Respondent determined that petitioner is liable for section 6662(a) accuracy-related penalties for 2004 and 2005. [FN10] Pursuant to section 6662(a) and (b)(1) and (2), a taxpayer may be liable for a penalty of 20 percent of the portion of an underpayment of tax attributable to (1) negligence or disregard of rules or regulations or (2) a substantial understatement of income tax. An “understatement” is the difference between the amount of tax required to be shown on the return and the amount of tax actually shown on the return. Sec. 6662(d)(2)(A). A “substantial understatement” exists if the understatement exceeds the greater of (1) 10 percent of the tax required to be shown on the return for a taxable year, or (2) $5,000. See sec. 6662(d)(1)(A). The burden of production is on respondent to produce evidence that it is appropriate to impose the relevant penalty. See sec. 7491(c); Higbee v. Commissioner, 116 T.C. 438, 446, 2001 WL 617230 (2001).
The record shows that petitioner substantially understated his Federal income tax for 2004 and 2005. [FN11] Accordingly, we find that respondent has met his burden of production. The accuracy-related penalty is not imposed with respect to any portion of the underpayment as to which the taxpayer shows that he acted with reasonable cause and in good faith. Sec. 6664(c)(1); Higbee v. Commissioner, supra at 448. Petitioner offered no evidence that he acted with reasonable cause and in good faith.
Accordingly, we hold that petitioner is liable for section 6662(a) accuracy-related penalties for 2004 and 2005 which shall be computed based on the underpayments of tax computed under Rule 155.
In reaching our holdings herein, we have considered all arguments made, and, to the extent not mentioned above, we conclude they are moot, irrelevant, or without merit. To reflect the foregoing,
Decision will be entered under Rule 155.
[FN1.] Unless otherwise indicated, all section references are to the Internal Revenue Code in effect for the years in issue, and all Rule references are to the Tax Court Rules of Practice and Procedure.
[FN2.] Respondent determined that petitioners are liable for self-employment tax on the unreported income for 2004 and 2005. Jin Long Pan petitioner introduced no evidence at trial, nor did he argue on brief, that he is not liable for self-employment tax. As a result, petitioner is deemed to have conceded this issue. See Rules 142(a), 149(b); Burris v. Commissioner, T.C. Memo. 2001-49.
Respondent’s determinations with respect to petitioners’ claimed earned income credits under sec. 32 and personal exemption deductions under sec. 151 are automatic adjustments that will be resolved by our decision of the primary issue (i.e., whether petitioners had unreported income), and computations shall be made under Rule 155.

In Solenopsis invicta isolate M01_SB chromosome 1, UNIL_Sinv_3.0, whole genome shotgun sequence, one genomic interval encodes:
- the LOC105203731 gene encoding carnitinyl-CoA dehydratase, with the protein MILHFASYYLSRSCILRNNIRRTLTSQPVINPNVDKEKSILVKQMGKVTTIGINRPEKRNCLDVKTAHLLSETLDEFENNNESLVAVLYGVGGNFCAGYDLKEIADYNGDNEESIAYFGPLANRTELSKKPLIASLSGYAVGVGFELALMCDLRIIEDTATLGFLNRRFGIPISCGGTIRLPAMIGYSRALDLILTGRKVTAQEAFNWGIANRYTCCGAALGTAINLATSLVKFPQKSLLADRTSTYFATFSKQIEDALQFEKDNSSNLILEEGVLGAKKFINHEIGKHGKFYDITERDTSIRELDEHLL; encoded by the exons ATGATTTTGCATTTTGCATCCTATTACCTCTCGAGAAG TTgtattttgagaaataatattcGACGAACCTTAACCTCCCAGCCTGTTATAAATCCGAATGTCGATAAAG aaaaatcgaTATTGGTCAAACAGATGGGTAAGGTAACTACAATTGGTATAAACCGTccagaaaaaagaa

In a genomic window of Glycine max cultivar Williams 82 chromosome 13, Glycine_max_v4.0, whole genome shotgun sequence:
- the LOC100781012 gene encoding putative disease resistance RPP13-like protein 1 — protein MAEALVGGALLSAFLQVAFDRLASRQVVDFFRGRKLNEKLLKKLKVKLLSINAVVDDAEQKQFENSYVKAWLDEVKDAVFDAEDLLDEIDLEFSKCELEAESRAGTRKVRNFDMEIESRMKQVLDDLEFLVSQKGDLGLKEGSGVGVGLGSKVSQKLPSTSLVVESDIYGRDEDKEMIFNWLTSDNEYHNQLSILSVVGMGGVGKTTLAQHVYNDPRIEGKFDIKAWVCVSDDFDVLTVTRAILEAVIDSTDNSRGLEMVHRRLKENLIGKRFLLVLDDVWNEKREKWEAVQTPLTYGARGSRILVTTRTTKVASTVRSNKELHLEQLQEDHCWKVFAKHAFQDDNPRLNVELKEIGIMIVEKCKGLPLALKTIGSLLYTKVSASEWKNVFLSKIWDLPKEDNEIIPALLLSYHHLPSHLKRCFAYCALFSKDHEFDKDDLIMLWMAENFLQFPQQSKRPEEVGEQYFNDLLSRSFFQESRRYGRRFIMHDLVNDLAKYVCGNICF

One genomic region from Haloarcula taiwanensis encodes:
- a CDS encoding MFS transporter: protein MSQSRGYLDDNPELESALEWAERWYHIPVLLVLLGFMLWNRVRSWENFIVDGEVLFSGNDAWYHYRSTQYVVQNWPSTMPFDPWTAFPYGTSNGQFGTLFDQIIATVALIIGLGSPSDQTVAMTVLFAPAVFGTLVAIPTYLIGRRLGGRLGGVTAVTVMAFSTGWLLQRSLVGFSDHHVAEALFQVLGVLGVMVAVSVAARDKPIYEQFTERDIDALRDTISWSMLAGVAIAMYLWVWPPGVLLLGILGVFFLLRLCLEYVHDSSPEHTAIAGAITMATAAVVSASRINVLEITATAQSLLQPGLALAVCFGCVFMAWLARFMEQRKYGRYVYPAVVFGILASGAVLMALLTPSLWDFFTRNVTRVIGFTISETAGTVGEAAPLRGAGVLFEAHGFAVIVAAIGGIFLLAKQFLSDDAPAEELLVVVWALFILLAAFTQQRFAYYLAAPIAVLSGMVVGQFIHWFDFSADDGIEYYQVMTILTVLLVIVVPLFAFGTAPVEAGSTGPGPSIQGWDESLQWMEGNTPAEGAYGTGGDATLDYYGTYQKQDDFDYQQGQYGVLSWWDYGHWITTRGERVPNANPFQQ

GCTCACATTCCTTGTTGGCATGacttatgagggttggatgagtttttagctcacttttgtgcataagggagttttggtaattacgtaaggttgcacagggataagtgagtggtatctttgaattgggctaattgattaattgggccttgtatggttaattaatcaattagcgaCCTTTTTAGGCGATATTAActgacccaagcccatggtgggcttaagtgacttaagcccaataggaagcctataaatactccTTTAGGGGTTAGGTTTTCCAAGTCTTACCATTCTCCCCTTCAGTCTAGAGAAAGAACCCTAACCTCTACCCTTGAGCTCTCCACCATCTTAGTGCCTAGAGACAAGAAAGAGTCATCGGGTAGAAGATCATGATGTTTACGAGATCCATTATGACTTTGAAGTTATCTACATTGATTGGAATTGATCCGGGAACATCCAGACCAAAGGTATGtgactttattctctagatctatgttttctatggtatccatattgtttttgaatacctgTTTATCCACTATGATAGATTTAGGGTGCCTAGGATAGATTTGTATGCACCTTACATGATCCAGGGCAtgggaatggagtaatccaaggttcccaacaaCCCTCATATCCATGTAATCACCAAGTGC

[FN3.] On Mar. 11, 2010, the Court granted respondent’s motion to dismiss for lack of prosecution and to strike petitioner’s wife, Bao Qiong Chen, from this case. The Court will enter a decision as to petitioner Bao Qiong Chen consistent with the decision to be entered as to petitioner Jin Long Pan.
[FN4.] Casinos are required to file CTRs with the Internal Revenue Service (IRS) when a patron purchases (or redeems) more than $10,000 in chips with cash within a 24-hour period. See 31 C.F.R. sec. 103.22(b)(2) (2010). When a patron exceeds the CTR reporting threshold, he is required to show identification to a casino employee. Chris Dowds, who works in Foxwoods’ accounting department, was generally unfamiliar with what forms of identification are acceptable on the casino floor for CTR reporting but stated that it may be possible for a patron to show a “Dream Card”, discussed infra, for identification purposes. A patron’s Dream Card account contains most of the information that is required to be reported on a CTR (e.g., name, address, and driver’s license number).
[FN5.] Respondent determined that petitioner’s gambling activity resulted in net losses for 2004 and 2005. This has no impact on respondent’s computations because gambling losses are deductible only to the extent of gambling winnings. See sec. 165(d).
[FN6.] Mr. Lorber reduced the chip purchases by redemptions under the presumption that petitioner would use the cash received from the redemptions to purchase chips at a later date.
[FN7.] After respondent issued the notice of deficiency Foxwoods provided respondent with a log of petitioner’s daily gambling activities as recorded by the casino floor employees. The log includes information about petitioner’s daily buy-ins, estimated wins/losses, average bet, amount of time spent gambling each day, and reward and use of complimentary expenses, among other information. According to the log, petitioner had buy-ins of $764,205 and $580,210 in 2004 and 2005, respectively. The substantial discrepancy between the totals from the CTRs ($536,015 and $347,760) and the log is attributable to the fact that the casino files CTRs only for transactions over $10,000, whereas the log monitored all of petitioner’s purchases. Respondent, however, did not seek an increased deficiency on the basis of this information.
[FN8.] Respondent has stipulated that petitioner was not at the casino on the following dates: Apr. 17, Nov. 24, Nov. 26, Nov. 29, Nov. 30, Dec. 7, and Dec. 8, 2004, Dec. 11 through 13, 2004, and June 7, 2005.
[FN9.] Although petitioner eventually showed respondent his passport, petitioner did so after failing to provide his passport to Mr. Lorber as he had agreed to do.
[FN10.] Respondent determined that petitioner’s underpayments for 2004 and 2005 are attributable to (1) negligence or disregard of rules and regulations and (2) a substantial understatement of income tax. Because we find that petitioner substantially understated his Federal income tax for 2004 and 2005, we need not decide whether petitioner’s underpayments are attributable to negligence or disregard of rules or regulations. See sec. 6662(b).
[FN11.] Although the exact amount of the understatement cannot be determined until after the Rule 155 computation, petitioner’s failure to report income of $159,599 for 2004 and $250,975 for 2005 will result in substantial understatements of income tax. See sec. 6662(d)(1)(A).